Cregen History, Family Crest & Coats of Arms 

The Irish name Cregen has a long Gaelic heritage to its credit. The original Gaelic form of the name Cregen is O Croidheagain, from the word "croidhe," which means "heart."

Early Origins of the Cregen family

The surname Cregen was first found in Donegal (Irish: Dún na nGall), northwest Ireland in the province of Ulster, sometimes referred to as County Tyrconnel, where they held a family seat from ancient times.

Important Dates for the Cregen family

This web page shows only a small excerpt of our Cregen research. Another 65 words (5 lines of text) covering the year 1616 is included under the topic Early Cregen History in all our PDF Extended History products and printed products wherever possible.

Cregen Spelling Variations

Pronunciation, rather than spelling, guided scribes and church officials when recording names during the Middle Ages. This practice often resulted in one person's name being recorded under several different spellings. Numerous spelling variations of the surname Cregen are preserved in these old documents. The various spellings of the name that were found include Cregan, Crean, O'Crean, O'Cryan, Creaghan, Creegan, Creahan, Crehan, Creane and many more.

Early Notables of the Cregen family (pre 1700)

More information is included under the topic Early Cregen Notables in all our PDF Extended History products and printed products wherever possible.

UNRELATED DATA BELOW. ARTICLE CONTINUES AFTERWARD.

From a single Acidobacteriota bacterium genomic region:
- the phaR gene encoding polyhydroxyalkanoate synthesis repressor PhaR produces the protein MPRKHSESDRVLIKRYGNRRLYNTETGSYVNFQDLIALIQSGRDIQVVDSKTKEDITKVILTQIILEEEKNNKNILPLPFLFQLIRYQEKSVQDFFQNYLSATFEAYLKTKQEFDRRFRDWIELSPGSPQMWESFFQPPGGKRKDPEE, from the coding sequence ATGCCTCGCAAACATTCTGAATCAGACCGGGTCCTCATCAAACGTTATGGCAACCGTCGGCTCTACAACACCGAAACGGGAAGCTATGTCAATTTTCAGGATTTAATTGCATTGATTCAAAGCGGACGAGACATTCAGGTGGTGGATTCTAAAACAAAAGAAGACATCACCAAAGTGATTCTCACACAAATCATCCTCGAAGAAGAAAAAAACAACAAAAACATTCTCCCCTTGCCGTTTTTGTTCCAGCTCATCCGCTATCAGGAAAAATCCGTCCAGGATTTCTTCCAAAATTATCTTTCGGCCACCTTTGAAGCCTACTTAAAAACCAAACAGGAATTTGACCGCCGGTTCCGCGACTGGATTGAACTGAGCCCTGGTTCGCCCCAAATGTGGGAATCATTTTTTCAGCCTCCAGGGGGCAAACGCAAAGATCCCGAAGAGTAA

Migration of the Cregen family

During the 19th century thousands of impoverished Irish families made the long journey to British North America and the United States. These people were leaving a land that had become beset with poverty, lack of opportunity, and hunger. In North America, they hoped to find land, work, and political and religious freedoms. Although the majority of the immigrants that survived the long sea passage did make these discoveries, it was not without much perseverance and hard work: by the mid-19th century land suitable for agriculture was short supply, especially in British North America, in the east; the work available was generally low paying and physically taxing construction or factory work; and the English stereotypes concerning the Irish, although less frequent and vehement, were, nevertheless, present in the land of freedom, liberty, and equality for all men. The largest influx of Irish settlers occurred with Great Potato Famine during the late 1840s. Research into passenger and immigration lists has brought forth evidence of the early members of the Cregen family in North America: Phillip Crean who settled in Philadelphia, Pennsylvania in 1860; John Creahan settled in Philadelphia in 1868; Thomas Creane settled in Philadelphia in 1868.

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